Updated 3:50 p.m. with response from Phil Ting's campaign.
State legislature races occupy a sort of no-man's land between the intensely local city hall elections and the highly covered national ones. Moreover, in a dark blue city like San Francisco, finding policy distinctions between two Democratic candidates often requires a trek into the weeds -- and maybe some deep digging into the soil.
As such, name recognition and established record often swings a race. That is the challenge Michael Breyer faces in his candidacy for San Francisco's 19th district State Assembly seat, which will be vacated by the termed out Fiona Ma.
Breyer's opponent is Assessor-Recorder Phil Ting, who is most widely known for his February audit that unveiled massive foreclosure abuse by banks.
In the June primaries, Ting, whom Ma has endorsed, received 56 percent of the vote to Breyer's 22 percent. But Breyer sees a fault line in Ting's tenure as an elected official. And his ability to capitalize on that opening will determine how much ground he can make up before November 6.
"The issue is gonna be an individual's perspective on politics as usual," he tells SF Weekly. "He's someone who's definitely run for office repeatedly."
The meat of Breyer's platform certainly reflects San Francisco values: cut state prison spending by implementing more progressive sentencing options of low-level offenders and channel that money to fund public education, including city colleges and the U.C. system.
But it's a philosophy virtually all local pols can agree on. To distinguish himself, Breyer, who happens to be Supreme Court Justice Stephen Breyer's son, emphasizes government reform and increasing Sacramento's transparency, an especially relevant idea in light of the recent discovery of the state park department's hidden stash of funds.
"People at this point are so disillusioned about Sacramento that they're ready to send people like me," says Breyer, the city's public library commissioner. "People who aren't part of the political establishment."
For instance, he notes that if elected he intends to push a bill that would require that state to record all meetings between legislators and lobbyists.
Ting has certainly given the Breyer campaign ammunition to work with. In July, SF Weekly reported that the assessor's office appeared to authorize a property tax discount to former supervisor candidate and Ting campaign donor Ahsha Safai.
[Safai] was spared having to shell out $10,000 in property taxes and instead qualified for a five-year, interest-free payment plan. In a July 15, 2010, e-mail, veteran Assessor Michael Jine objected to [Chief Appraiser Matt] Thomas' efforts to make him cancel and reissue Safai's bill, stating "I am very uncomfortable with what you are asking me to do." Jine continued that "attempting to manipulate the collection process ... so the taxpayer can apply for a payment plan sets a very bad precedent."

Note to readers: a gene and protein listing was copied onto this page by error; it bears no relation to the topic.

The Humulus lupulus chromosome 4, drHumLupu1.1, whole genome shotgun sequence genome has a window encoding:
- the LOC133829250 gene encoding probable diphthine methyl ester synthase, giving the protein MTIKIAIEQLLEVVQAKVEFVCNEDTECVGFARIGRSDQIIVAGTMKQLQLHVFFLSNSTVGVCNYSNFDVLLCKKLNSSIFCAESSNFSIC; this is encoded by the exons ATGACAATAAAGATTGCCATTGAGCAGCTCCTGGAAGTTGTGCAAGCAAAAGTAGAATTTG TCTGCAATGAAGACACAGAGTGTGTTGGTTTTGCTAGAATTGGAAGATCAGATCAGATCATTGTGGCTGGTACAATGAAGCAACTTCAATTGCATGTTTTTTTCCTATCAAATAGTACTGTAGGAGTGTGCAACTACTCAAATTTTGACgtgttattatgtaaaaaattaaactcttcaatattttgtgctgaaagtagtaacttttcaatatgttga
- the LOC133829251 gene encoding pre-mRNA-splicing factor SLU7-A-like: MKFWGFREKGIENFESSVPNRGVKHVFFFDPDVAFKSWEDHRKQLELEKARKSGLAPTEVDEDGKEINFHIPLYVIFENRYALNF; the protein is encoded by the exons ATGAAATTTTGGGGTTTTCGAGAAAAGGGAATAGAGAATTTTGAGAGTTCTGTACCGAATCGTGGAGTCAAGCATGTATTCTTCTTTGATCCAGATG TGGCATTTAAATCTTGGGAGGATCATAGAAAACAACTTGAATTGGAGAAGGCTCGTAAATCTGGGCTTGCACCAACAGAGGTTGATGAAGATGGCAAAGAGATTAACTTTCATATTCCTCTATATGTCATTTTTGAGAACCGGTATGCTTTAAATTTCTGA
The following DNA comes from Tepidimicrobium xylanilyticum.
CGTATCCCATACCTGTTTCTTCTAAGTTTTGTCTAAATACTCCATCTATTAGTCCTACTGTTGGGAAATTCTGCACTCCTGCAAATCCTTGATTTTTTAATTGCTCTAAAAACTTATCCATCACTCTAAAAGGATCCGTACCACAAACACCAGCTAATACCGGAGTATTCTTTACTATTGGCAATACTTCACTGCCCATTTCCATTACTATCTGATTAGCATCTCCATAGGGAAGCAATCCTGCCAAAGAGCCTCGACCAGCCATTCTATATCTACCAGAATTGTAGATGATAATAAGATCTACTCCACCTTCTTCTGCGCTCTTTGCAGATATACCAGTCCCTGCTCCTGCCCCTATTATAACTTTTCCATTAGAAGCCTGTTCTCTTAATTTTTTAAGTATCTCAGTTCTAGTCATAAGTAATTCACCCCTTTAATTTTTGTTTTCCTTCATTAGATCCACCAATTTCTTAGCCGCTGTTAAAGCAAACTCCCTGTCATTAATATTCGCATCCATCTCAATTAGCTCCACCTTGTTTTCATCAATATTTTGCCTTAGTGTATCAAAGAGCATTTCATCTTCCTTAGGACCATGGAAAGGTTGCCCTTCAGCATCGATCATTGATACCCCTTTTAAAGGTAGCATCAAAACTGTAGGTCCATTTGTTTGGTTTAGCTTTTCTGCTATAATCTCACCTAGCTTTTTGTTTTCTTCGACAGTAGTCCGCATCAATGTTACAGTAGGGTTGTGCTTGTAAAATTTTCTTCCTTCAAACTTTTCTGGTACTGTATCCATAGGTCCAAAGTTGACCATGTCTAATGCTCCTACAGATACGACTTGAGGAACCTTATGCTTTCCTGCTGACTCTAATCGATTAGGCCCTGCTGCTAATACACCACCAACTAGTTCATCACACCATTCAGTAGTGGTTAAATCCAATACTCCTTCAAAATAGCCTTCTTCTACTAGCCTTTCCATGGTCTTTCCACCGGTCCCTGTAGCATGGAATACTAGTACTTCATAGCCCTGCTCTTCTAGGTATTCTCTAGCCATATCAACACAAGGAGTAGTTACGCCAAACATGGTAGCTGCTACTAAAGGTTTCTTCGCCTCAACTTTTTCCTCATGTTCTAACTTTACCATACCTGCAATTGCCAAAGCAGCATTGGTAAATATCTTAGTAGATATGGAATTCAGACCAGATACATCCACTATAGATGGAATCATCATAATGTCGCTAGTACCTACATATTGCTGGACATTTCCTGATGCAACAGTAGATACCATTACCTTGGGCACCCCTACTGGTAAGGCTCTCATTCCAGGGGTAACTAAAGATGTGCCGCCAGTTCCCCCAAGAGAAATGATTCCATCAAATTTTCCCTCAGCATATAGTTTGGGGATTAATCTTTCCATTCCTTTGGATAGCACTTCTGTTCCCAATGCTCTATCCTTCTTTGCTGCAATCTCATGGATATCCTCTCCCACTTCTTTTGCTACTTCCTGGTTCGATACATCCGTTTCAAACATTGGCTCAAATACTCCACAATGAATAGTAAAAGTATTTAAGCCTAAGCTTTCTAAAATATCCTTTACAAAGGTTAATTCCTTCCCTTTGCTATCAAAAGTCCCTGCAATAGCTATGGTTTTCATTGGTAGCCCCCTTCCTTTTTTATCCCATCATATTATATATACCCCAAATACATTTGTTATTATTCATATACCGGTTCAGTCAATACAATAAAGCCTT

This response shouldn't have been a surprise. E-mails subsequently obtained by SF Weekly show that Kevin Alin, then Assessor-Recorder Phil Ting's assistant, queried the office of the tax collector about Safai's eligibility. Francis Nguyen, then the official responsible for overseeing the plan -- and the person to ask if a taxpayer was eligible -- responded with an unambiguous no.
The discount happened anyway, with Thomas explaining, "This came from above."
The political outsider narrative, of course, offers its own drawbacks. First, and perhaps most important, the public disillusionment must outweigh the experienced opponent's record (Ting's audit was widely celebrated). And second, just as many voters are disillusioned by the political establishment, many are also jaded by the "I'm here to clean up government" message. There's a great scene in A Perfect Candidate, the 1996 documentary that followed the Virginia's Senate race between Oliver North and Chuck Robb, where veteran Washington Post reporter Don Baker is driving in his car, pondering the last politician he admired.
"Over the years I've admire different politicians, but then they've always done something to lose my admiration," he reflects. "So, if the question is, who's the last politician who I still admire..."
He pauses. The car slows at a stop light. He stares straight for several seconds, ahead deep in thought, before shaking his head and softly mumbling, "Boy, I don't know..."
To break through that entrenched cynicism, Breyer must convince voters that he's not like the others who've let us down before. It's been done, happens quite frequently, in fact. It just takes a talented candidate with a timely message.
Update 3:50 p.m.: Ting's campaign, which did not respond to SF Weekly's request last week for an interview with the candidate, sent us a statement addressing Breyer's comments:
It is remarkable that Michael Breyer, who was investigated by the Ethics Commission for what they suspected was an illegally-coordinated "independent" expenditure, should try and position himself as a reform candidate.
Last year he raised tens of thousands of dollars into a political committee and then turned around and asked for a political appointment. When that appointment was appropriately denied, he launched his largely self-funded campaign for state assembly.
He's a very rich young man because he launched a business seeking and winning public contracts with our courts. He used that money to largely self-fund his campaign in June, giving or loaning himself nearly $350,000.
Breyer's campaign is all about a return to "traditional" San Francisco values - whatever that means. Phil Ting thinks the current San Francisco values of tolerance, diversity and care for the young, old and the environment should be promoted. Phil is proud to defend those values against politicians like Michael Breyer.